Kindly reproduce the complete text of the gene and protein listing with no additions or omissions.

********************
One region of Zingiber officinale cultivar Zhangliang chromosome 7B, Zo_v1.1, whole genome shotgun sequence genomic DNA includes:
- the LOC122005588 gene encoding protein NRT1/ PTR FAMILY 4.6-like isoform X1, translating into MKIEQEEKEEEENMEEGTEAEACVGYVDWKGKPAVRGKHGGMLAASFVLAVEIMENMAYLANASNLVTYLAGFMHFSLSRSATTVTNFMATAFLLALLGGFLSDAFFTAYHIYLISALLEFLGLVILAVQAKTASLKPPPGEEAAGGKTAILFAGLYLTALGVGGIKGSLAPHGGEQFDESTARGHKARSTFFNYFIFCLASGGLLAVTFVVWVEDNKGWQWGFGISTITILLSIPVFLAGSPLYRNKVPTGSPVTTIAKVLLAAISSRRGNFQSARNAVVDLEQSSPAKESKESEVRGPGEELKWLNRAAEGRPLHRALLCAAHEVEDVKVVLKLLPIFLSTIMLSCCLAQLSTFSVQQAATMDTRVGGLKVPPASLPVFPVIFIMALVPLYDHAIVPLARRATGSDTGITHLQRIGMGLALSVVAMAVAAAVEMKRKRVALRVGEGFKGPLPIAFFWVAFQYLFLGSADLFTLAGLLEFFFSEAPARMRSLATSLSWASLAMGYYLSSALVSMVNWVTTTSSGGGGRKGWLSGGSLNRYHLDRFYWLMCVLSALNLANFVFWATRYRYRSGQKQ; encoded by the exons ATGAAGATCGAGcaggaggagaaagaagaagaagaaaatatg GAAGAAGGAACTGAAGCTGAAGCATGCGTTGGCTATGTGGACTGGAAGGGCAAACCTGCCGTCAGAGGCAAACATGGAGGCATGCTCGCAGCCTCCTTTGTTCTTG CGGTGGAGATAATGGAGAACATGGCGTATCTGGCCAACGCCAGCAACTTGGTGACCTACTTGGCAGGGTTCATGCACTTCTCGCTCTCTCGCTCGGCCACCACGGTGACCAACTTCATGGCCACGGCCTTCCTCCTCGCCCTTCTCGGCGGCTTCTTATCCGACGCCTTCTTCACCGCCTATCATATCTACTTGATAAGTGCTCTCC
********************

One region of Zingiber officinale cultivar Zhangliang chromosome 7B, Zo_v1.1, whole genome shotgun sequence genomic DNA includes:
- the LOC122005588 gene encoding protein NRT1/ PTR FAMILY 4.6-like isoform X1, translating into MKIEQEEKEEEENMEEGTEAEACVGYVDWKGKPAVRGKHGGMLAASFVLAVEIMENMAYLANASNLVTYLAGFMHFSLSRSATTVTNFMATAFLLALLGGFLSDAFFTAYHIYLISALLEFLGLVILAVQAKTASLKPPPGEEAAGGKTAILFAGLYLTALGVGGIKGSLAPHGGEQFDESTARGHKARSTFFNYFIFCLASGGLLAVTFVVWVEDNKGWQWGFGISTITILLSIPVFLAGSPLYRNKVPTGSPVTTIAKVLLAAISSRRGNFQSARNAVVDLEQSSPAKESKESEVRGPGEELKWLNRAAEGRPLHRALLCAAHEVEDVKVVLKLLPIFLSTIMLSCCLAQLSTFSVQQAATMDTRVGGLKVPPASLPVFPVIFIMALVPLYDHAIVPLARRATGSDTGITHLQRIGMGLALSVVAMAVAAAVEMKRKRVALRVGEGFKGPLPIAFFWVAFQYLFLGSADLFTLAGLLEFFFSEAPARMRSLATSLSWASLAMGYYLSSALVSMVNWVTTTSSGGGGRKGWLSGGSLNRYHLDRFYWLMCVLSALNLANFVFWATRYRYRSGQKQ; encoded by the exons ATGAAGATCGAGcaggaggagaaagaagaagaagaaaatatg GAAGAAGGAACTGAAGCTGAAGCATGCGTTGGCTATGTGGACTGGAAGGGCAAACCTGCCGTCAGAGGCAAACATGGAGGCATGCTCGCAGCCTCCTTTGTTCTTG CGGTGGAGATAATGGAGAACATGGCGTATCTGGCCAACGCCAGCAACTTGGTGACCTACTTGGCAGGGTTCATGCACTTCTCGCTCTCTCGCTCGGCCACCACGGTGACCAACTTCATGGCCACGGCCTTCCTCCTCGCCCTTCTCGGCGGCTTCTTATCCGACGCCTTCTTCACCGCCTATCATATCTACTTGATAAGTGCTCTCC